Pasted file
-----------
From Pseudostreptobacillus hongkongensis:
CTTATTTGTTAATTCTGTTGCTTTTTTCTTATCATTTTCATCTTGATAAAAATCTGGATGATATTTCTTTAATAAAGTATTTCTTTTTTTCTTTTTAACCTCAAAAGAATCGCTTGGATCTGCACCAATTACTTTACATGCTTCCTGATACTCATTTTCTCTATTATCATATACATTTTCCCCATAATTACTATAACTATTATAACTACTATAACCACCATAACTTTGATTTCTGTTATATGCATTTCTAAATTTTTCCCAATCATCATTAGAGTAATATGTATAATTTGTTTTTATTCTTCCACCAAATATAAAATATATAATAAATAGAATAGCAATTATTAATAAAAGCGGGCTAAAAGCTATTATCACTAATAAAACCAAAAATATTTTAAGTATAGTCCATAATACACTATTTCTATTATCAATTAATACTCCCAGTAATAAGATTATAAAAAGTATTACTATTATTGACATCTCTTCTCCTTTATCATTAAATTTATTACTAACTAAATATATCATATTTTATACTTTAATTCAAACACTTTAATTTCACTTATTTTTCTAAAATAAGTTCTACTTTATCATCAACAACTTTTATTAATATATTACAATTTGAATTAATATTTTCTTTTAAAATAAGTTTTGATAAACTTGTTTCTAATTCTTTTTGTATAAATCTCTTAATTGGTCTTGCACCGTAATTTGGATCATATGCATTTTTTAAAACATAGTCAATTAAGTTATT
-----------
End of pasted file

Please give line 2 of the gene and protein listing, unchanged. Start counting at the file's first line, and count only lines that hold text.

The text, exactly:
CTTATTTGTTAATTCTGTTGCTTTTTTCTTATCATTTTCATCTTGATAAAAATCTGGATGATATTTCTTTAATAAAGTATTTCTTTTTTTCTTTTTAACCTCAAAAGAATCGCTTGGATCTGCACCAATTACTTTACATGCTTCCTGATACTCATTTTCTCTATTATCATATACATTTTCCCCATAATTACTATAACTATTATAACTACTATAACCACCATAACTTTGATTTCTGTTATATGCATTTCTAAATTTTTCCCAATCATCATTAGAGTAATATGTATAATTTGTTTTTATTCTTCCACCAAATATAAAATATATAATAAATAGAATAGCAATTATTAATAAAAGCGGGCTAAAAGCTATTATCACTAATAAAACCAAAAATATTTTAAGTATAGTCCATAATACACTATTTCTATTATCAATTAATACTCCCAGTAATAAGATTATAAAAAGTATTACTATTATTGACATCTCTTCTCCTTTATCATTAAATTTATTACTAACTAAATATATCATATTTTATACTTTAATTCAAACACTTTAATTTCACTTATTTTTCTAAAATAAGTTCTACTTTATCATCAACAACTTTTATTAATATATTACAATTTGAATTAATATTTTCTTTTAAAATAAGTTTTGATAAACTTGTTTCTAATTCTTTTTGTATAAATCTCTTAATTGGTCTTGCACCGTAATTTGGATCATATGCATTTTTTAAAACATAGTCAATTAAGTTATT